The Evolution Of Russia’s Peacekeeping Mission In Nagorno-Karabakh

Map of the 2023 Nagorno-Karabakh war showing Azerbaijan day-to-day advances.

“The conditions under which the Russian peacekeeping contingent was introduced into the region in 2020 have been seriously adjusted.”

On 19 September 2023, Azerbaijani forces launched an operation against the breakaway republic of Artsakh, and within days, succeeded in ending ethnic Armenian control of the Nagorno-Karabakh region. The excerpted article from the independent news website Kavkazskiy Uzel reports on how Azerbaijani control of Nagorno-Karabakh has impacted the Russian peacekeeping mission.[i] The article notes that Russian peacekeepers dismantled a few observation posts and established new ones, some of which were set up with Azerbaijan to jointly protect the weapons and equipment surrendered by the armed forces of Nagorno-Karabakh. The dismantled observation posts were situated in eastern Nagorno-Karabakh near Azerbaijan. The article also notes, the Russian Ministry of Foreign Affairs claimed that its peacekeepers will adapt to the new situation, even as a large percentage of the population in Nagorno-Karabakh has left the region. The mandate of the Russian peacekeeping mission runs through November 2025 and will be automatically extended for another five years unless the governments of Armenia or Azerbaijan request to terminate it. The article notes that the Armenian government signed a declaration recognizing Nagorno-Karabakh as part of Azerbaijan two weeks after Azerbaijan took control of the region, essentially ending support for the breakaway republic. While one of the main tasks of the Russian peacekeeping mission has changed, it appears likely that Russia will continue to operate in the region.


“МИД России пояснил смену постов миротворцев адаптацией к новым условиям (The Ministry of Foreign Affairs of Russia explained the change to the posts of peacekeepers as adapting to the new conditions),” Kavkazskiy Uzel (independent news website reporting on the Caucasus), 10 October 2023.

Peacekeepers are adapting to new conditions against the backdrop of a mass exodus of the population from the region, reported Russian Foreign Ministry spokeswoman Maria Zakharova.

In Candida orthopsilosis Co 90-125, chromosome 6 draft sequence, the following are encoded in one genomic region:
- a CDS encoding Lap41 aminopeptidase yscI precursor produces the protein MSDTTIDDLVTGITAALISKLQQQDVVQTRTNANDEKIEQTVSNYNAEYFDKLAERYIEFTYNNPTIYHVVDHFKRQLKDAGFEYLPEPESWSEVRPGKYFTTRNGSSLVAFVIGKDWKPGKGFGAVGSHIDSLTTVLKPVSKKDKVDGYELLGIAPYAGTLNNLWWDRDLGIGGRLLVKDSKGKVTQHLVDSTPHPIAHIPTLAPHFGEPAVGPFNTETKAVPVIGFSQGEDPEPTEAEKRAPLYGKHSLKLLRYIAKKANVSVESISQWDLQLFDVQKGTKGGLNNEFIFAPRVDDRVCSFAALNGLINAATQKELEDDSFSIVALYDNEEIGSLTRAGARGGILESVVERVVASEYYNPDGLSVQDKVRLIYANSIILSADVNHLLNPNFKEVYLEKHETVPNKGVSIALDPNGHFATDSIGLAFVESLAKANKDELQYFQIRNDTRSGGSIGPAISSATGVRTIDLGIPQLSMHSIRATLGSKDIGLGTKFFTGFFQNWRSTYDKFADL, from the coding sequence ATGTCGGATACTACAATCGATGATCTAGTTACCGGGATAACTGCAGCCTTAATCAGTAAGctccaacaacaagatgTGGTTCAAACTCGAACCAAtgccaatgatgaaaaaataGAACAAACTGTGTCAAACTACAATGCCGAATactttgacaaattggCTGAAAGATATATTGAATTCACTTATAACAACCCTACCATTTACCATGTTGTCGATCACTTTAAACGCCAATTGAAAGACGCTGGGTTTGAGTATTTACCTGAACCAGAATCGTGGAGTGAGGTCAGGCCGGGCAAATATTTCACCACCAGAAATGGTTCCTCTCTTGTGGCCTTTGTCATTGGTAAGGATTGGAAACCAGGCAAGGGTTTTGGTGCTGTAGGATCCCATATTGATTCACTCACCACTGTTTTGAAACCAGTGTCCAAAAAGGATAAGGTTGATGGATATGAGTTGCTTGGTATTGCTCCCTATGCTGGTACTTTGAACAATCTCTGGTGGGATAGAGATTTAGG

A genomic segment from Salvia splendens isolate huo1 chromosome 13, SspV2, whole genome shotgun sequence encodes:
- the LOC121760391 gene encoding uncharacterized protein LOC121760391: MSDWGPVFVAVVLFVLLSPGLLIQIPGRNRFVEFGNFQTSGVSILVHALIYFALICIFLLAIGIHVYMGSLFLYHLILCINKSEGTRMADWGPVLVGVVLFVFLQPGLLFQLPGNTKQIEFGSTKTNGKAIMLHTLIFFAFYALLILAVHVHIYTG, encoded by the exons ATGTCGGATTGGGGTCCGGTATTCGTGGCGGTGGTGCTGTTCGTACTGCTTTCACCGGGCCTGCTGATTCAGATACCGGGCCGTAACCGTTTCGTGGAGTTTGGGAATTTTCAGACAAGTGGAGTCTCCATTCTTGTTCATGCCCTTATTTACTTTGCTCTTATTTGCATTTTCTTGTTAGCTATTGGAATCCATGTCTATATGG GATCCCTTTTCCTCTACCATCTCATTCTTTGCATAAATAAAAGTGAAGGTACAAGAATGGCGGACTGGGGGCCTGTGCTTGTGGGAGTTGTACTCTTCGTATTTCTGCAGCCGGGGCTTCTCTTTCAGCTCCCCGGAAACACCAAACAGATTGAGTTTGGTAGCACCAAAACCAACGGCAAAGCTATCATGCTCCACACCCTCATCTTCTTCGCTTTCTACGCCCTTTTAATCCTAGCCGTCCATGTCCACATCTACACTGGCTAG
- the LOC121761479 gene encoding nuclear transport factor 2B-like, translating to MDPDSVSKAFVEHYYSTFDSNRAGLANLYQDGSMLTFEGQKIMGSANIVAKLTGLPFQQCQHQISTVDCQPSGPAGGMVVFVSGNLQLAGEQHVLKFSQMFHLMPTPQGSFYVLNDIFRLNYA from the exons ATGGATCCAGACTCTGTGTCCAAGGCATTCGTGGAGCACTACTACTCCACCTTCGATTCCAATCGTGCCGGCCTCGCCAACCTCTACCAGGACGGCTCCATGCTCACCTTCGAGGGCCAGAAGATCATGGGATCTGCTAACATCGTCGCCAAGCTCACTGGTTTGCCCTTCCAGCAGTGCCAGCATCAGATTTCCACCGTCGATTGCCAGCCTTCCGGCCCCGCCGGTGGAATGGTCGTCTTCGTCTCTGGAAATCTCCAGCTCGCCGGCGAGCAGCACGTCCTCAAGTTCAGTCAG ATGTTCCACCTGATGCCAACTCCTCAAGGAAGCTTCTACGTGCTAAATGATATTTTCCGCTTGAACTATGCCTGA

As t“e “Caucasian K”ot” wrote, on October 5, peacekeepers reported on the dismantling of observation posts in the Askeran, Martakert and Shusha regions, and on October 8, the Russian peacekeeping contingent dismantled posts in the Martuni and Martakert regions…

A day earlier, the Russian peacekeeping contingent reported that the Russian peacekeeping contingent had set up 25 guard posts in the North (seven posts) and South (18 posts) areas of responsibility, including 14 jointly with the Azerbaijani side. Peacekeepers are taking part in the protection of warehouses with ammunition, weapons, military and special equipment surrendered by the armed forces of Nagorno-Karabakh, as stated in the bulletin dated October 9.

The activities of Russian peacekeepers in Nagorno-Karabakh will adapt to new conditions against the backdrop of a mass exodus of the population from the region, Russian Foreign Ministry spokeswoman Maria Zakharova said today…

As a result of the virtual capitulation of Stepanakert, Azerbaijan gained control over the region. On September 28, the President of Nagorno-Karabakh signed a decree ending the existence of the republic. After the military operation carried out by Azerbaijan on September 19-20, almost all residents left Nagorno-Karabakh, in which, according to various sources, about 120 thousand people lived…If the Russian peacekeeping contingent leaves Nagorno-Karabakh, it must return to Russia, Armenian Prime Minister Nikol Pashinyan said today in an interview with the Public TV Channel when asked about the possibility of deploying peacekeepers in Armenia…On October 5, Armenian Prime Minister Nikol Pashinyan signed a declaration recognizing the territorial integrity of Azerbaijan, including the territory of Nagorno-Karabakh…


[i] Russian peacekeepers were deployed as part of the ceasefire agreement that ended the 2020 Nagorno-Karabakh War. For background on the Russian peacekeeping mission in Nagorno-Karabakh and how Russia uses peacekeeping missions to achieve strategic objectives beyond conflict resolution, see: Matthew Stein “The Evolutionary Russian View Of Peacekeeping As Part Of Modern Warfare,” FMSO’s Foreign Perspectives Brief, 24 March 2023.

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Image: Map of the 2023 Nagorno-Karabakh war showing Azerbaijan day-to-day advances.
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